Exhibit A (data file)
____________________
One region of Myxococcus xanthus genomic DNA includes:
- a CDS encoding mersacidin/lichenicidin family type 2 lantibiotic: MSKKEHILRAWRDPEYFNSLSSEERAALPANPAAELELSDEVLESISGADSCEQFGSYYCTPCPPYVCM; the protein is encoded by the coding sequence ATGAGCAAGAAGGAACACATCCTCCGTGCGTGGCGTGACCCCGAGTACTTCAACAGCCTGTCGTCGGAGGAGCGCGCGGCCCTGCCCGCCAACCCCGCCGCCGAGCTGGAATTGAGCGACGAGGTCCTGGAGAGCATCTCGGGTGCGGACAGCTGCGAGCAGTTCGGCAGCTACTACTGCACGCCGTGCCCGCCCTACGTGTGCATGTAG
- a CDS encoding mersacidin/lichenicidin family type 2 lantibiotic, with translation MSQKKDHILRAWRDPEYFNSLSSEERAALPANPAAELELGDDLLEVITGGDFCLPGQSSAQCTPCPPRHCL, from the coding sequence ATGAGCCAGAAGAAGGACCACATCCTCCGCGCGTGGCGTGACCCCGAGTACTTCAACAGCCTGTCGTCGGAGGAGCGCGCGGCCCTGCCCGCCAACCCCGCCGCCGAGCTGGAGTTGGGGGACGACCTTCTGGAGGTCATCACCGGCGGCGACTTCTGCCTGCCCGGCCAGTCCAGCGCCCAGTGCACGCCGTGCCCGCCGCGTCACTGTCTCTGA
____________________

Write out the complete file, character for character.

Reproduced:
One region of Myxococcus xanthus genomic DNA includes:
- a CDS encoding mersacidin/lichenicidin family type 2 lantibiotic: MSKKEHILRAWRDPEYFNSLSSEERAALPANPAAELELSDEVLESISGADSCEQFGSYYCTPCPPYVCM; the protein is encoded by the coding sequence ATGAGCAAGAAGGAACACATCCTCCGTGCGTGGCGTGACCCCGAGTACTTCAACAGCCTGTCGTCGGAGGAGCGCGCGGCCCTGCCCGCCAACCCCGCCGCCGAGCTGGAATTGAGCGACGAGGTCCTGGAGAGCATCTCGGGTGCGGACAGCTGCGAGCAGTTCGGCAGCTACTACTGCACGCCGTGCCCGCCCTACGTGTGCATGTAG
- a CDS encoding mersacidin/lichenicidin family type 2 lantibiotic, with translation MSQKKDHILRAWRDPEYFNSLSSEERAALPANPAAELELGDDLLEVITGGDFCLPGQSSAQCTPCPPRHCL, from the coding sequence ATGAGCCAGAAGAAGGACCACATCCTCCGCGCGTGGCGTGACCCCGAGTACTTCAACAGCCTGTCGTCGGAGGAGCGCGCGGCCCTGCCCGCCAACCCCGCCGCCGAGCTGGAGTTGGGGGACGACCTTCTGGAGGTCATCACCGGCGGCGACTTCTGCCTGCCCGGCCAGTCCAGCGCCCAGTGCACGCCGTGCCCGCCGCGTCACTGTCTCTGA